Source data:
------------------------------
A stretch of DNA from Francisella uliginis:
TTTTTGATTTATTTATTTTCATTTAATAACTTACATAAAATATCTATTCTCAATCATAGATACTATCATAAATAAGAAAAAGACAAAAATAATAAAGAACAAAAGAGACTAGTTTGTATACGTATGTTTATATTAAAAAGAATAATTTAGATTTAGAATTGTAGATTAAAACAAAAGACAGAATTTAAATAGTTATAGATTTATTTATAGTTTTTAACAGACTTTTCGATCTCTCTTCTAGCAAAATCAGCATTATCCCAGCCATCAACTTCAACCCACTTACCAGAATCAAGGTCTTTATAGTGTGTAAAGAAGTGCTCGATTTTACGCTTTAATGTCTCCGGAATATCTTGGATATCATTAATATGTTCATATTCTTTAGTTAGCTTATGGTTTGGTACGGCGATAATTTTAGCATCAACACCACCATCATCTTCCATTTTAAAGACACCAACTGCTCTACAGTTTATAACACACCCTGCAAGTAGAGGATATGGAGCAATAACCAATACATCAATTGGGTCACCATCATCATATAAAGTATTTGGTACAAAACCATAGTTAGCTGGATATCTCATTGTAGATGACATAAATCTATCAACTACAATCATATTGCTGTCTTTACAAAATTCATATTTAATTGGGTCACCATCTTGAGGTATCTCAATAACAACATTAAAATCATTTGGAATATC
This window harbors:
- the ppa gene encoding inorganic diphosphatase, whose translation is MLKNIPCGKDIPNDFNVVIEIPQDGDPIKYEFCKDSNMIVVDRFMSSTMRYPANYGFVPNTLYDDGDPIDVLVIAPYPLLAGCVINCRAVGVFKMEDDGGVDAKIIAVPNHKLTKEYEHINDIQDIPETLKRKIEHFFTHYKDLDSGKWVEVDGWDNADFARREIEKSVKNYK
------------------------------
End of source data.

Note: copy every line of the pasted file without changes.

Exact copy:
A stretch of DNA from Francisella uliginis:
TTTTTGATTTATTTATTTTCATTTAATAACTTACATAAAATATCTATTCTCAATCATAGATACTATCATAAATAAGAAAAAGACAAAAATAATAAAGAACAAAAGAGACTAGTTTGTATACGTATGTTTATATTAAAAAGAATAATTTAGATTTAGAATTGTAGATTAAAACAAAAGACAGAATTTAAATAGTTATAGATTTATTTATAGTTTTTAACAGACTTTTCGATCTCTCTTCTAGCAAAATCAGCATTATCCCAGCCATCAACTTCAACCCACTTACCAGAATCAAGGTCTTTATAGTGTGTAAAGAAGTGCTCGATTTTACGCTTTAATGTCTCCGGAATATCTTGGATATCATTAATATGTTCATATTCTTTAGTTAGCTTATGGTTTGGTACGGCGATAATTTTAGCATCAACACCACCATCATCTTCCATTTTAAAGACACCAACTGCTCTACAGTTTATAACACACCCTGCAAGTAGAGGATATGGAGCAATAACCAATACATCAATTGGGTCACCATCATCATATAAAGTATTTGGTACAAAACCATAGTTAGCTGGATATCTCATTGTAGATGACATAAATCTATCAACTACAATCATATTGCTGTCTTTACAAAATTCATATTTAATTGGGTCACCATCTTGAGGTATCTCAATAACAACATTAAAATCATTTGGAATATC
This window harbors:
- the ppa gene encoding inorganic diphosphatase, whose translation is MLKNIPCGKDIPNDFNVVIEIPQDGDPIKYEFCKDSNMIVVDRFMSSTMRYPANYGFVPNTLYDDGDPIDVLVIAPYPLLAGCVINCRAVGVFKMEDDGGVDAKIIAVPNHKLTKEYEHINDIQDIPETLKRKIEHFFTHYKDLDSGKWVEVDGWDNADFARREIEKSVKNYK